The lawsuit, filed in California, alleges that steel brushes inside Joy-Cons rub away soft carbon material that make up a pad surface inside the controller. “Extensive wear,” according to the lawsuit, is what ultimately causes the drift issue — which at the time of the 2019 filing Nintendo had not addressed. Customers had to pay Nintendo to repair the controllers, the lawsuit said, and the fixes weren’t always adequate.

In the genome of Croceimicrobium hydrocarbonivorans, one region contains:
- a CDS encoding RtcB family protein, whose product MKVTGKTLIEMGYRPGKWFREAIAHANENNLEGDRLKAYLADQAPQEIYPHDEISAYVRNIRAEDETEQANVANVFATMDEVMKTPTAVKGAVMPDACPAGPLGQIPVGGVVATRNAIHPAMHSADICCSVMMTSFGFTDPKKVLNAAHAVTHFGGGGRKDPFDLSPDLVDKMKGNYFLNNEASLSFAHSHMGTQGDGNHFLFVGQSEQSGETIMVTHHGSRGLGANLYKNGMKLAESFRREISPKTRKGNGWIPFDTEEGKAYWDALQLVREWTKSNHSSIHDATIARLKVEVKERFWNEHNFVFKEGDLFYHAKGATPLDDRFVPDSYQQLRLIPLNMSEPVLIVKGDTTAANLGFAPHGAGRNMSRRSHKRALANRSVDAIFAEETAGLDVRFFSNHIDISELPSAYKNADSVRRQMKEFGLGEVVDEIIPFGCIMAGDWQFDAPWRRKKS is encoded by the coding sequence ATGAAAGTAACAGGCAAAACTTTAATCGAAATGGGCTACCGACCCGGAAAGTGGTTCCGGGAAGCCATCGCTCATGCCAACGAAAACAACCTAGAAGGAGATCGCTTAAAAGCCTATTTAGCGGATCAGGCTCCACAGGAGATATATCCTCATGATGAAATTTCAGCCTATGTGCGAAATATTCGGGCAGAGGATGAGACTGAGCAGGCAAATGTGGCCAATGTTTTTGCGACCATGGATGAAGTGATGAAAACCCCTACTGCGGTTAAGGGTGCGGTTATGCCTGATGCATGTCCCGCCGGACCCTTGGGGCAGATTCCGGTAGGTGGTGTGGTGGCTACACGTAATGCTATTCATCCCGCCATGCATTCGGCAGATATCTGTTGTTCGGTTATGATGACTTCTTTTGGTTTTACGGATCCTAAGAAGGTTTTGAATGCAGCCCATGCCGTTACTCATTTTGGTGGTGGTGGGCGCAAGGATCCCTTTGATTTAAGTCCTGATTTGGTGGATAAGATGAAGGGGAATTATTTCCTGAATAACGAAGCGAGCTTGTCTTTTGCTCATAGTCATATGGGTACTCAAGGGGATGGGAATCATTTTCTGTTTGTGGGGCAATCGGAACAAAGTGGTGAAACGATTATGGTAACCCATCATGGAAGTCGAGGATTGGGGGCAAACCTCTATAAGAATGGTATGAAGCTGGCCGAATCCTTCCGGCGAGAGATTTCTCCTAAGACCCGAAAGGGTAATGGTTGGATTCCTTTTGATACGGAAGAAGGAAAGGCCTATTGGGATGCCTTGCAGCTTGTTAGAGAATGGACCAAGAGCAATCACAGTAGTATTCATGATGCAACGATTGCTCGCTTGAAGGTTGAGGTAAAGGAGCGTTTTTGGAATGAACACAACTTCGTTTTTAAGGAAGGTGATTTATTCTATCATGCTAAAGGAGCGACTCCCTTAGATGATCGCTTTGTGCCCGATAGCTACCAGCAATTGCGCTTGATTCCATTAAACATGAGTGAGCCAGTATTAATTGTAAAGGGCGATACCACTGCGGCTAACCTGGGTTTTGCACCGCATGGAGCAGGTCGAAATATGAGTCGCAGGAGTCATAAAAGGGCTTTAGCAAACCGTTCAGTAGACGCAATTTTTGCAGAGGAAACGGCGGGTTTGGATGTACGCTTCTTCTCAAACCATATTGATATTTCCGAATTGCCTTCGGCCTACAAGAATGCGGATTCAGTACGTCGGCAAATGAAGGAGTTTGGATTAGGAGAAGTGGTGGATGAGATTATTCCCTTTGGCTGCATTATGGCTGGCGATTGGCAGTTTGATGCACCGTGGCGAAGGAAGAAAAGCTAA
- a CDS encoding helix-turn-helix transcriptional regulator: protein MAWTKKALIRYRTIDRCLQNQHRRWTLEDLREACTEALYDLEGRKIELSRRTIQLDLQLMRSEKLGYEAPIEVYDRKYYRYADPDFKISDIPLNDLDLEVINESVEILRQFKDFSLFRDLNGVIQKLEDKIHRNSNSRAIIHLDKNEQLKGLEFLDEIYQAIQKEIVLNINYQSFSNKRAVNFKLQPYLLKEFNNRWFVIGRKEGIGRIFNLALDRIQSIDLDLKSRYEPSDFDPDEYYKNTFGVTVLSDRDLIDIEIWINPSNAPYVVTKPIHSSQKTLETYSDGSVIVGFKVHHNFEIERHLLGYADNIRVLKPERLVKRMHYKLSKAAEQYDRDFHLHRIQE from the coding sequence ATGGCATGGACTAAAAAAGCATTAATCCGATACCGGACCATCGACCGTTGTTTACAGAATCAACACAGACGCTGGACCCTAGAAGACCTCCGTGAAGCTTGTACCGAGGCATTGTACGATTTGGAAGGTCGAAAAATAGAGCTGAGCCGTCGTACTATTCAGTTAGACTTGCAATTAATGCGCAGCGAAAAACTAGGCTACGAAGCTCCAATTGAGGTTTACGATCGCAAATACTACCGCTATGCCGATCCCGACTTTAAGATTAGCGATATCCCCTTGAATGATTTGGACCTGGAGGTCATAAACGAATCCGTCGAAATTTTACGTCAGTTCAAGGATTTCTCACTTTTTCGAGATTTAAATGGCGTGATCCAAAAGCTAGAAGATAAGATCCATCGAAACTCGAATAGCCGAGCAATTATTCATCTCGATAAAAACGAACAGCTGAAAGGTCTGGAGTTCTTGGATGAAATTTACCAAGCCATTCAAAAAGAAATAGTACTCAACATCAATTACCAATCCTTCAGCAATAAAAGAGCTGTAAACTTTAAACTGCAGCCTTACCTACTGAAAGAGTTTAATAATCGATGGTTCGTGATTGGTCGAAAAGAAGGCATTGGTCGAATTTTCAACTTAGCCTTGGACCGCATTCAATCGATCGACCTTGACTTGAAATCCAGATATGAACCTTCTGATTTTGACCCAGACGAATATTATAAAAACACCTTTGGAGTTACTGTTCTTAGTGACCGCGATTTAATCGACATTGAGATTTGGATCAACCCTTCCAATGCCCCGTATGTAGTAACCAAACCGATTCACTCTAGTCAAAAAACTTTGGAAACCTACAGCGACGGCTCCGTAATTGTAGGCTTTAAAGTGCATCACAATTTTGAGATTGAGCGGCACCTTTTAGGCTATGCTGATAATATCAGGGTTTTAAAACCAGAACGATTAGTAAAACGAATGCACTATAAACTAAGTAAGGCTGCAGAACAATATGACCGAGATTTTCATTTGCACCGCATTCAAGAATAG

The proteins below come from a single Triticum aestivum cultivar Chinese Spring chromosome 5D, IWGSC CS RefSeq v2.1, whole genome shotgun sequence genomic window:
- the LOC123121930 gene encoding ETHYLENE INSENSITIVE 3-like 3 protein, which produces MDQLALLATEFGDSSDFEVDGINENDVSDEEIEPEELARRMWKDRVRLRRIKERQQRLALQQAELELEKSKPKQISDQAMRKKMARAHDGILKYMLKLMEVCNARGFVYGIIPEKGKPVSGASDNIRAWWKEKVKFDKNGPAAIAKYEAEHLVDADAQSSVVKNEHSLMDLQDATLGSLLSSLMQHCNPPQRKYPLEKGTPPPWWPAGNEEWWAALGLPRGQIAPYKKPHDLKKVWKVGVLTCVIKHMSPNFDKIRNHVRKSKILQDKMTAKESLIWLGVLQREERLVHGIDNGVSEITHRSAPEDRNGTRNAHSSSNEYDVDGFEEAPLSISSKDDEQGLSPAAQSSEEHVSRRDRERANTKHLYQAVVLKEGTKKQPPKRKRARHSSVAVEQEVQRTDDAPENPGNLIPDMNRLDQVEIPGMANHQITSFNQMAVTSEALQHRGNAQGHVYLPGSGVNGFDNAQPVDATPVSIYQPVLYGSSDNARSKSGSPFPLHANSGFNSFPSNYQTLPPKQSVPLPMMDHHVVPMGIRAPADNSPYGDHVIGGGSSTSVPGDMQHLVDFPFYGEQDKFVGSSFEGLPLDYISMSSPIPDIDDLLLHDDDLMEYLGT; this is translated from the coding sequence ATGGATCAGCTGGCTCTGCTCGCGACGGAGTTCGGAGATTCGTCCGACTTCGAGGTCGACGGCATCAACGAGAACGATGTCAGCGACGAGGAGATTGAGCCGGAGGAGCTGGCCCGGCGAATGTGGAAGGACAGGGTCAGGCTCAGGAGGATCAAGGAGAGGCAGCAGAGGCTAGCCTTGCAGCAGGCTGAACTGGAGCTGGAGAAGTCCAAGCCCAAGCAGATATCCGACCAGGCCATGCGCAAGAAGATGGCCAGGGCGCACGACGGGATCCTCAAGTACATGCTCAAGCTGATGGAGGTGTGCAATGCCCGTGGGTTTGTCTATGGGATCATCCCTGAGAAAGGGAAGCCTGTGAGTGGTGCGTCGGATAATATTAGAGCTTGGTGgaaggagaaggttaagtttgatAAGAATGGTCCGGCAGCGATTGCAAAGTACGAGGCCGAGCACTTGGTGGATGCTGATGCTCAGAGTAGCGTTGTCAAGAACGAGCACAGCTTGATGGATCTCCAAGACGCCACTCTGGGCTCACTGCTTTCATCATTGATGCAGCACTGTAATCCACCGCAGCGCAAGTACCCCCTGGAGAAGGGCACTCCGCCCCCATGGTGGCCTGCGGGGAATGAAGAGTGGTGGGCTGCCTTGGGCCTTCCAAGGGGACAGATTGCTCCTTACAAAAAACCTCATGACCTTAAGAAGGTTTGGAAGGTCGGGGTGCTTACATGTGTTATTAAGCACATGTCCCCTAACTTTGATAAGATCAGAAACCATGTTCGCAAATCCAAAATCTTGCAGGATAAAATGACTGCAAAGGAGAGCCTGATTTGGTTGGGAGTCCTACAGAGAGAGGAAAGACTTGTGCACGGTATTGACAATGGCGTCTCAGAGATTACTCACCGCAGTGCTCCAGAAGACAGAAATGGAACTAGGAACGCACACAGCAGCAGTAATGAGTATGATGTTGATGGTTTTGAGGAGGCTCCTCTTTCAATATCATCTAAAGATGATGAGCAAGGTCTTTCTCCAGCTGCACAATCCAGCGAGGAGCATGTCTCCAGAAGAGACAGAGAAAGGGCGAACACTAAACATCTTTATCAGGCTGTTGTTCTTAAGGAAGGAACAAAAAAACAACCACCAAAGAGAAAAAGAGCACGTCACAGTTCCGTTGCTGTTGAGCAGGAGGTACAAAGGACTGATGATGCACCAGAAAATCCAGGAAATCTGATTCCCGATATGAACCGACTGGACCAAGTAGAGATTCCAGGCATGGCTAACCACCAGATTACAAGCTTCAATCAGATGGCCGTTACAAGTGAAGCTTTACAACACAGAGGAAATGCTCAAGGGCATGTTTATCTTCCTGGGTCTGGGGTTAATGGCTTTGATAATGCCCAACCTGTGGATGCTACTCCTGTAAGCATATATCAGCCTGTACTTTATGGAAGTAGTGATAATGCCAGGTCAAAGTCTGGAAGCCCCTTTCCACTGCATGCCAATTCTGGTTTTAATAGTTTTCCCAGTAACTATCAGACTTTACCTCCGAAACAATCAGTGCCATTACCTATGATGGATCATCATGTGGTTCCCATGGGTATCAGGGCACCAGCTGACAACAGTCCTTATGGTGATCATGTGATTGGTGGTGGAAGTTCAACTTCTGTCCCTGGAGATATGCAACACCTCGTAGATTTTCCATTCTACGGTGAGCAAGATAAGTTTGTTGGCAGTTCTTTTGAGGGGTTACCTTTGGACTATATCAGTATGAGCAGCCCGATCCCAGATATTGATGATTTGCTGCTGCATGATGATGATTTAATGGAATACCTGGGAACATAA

The lawsuit accuses Nintendo of violating California’s fraud laws as well as state- and federal-level warranty laws. The lawsuit proposes a few measures for relief, including that Nintendo pay monetary damages to the complainants and offer free replacement of the devices.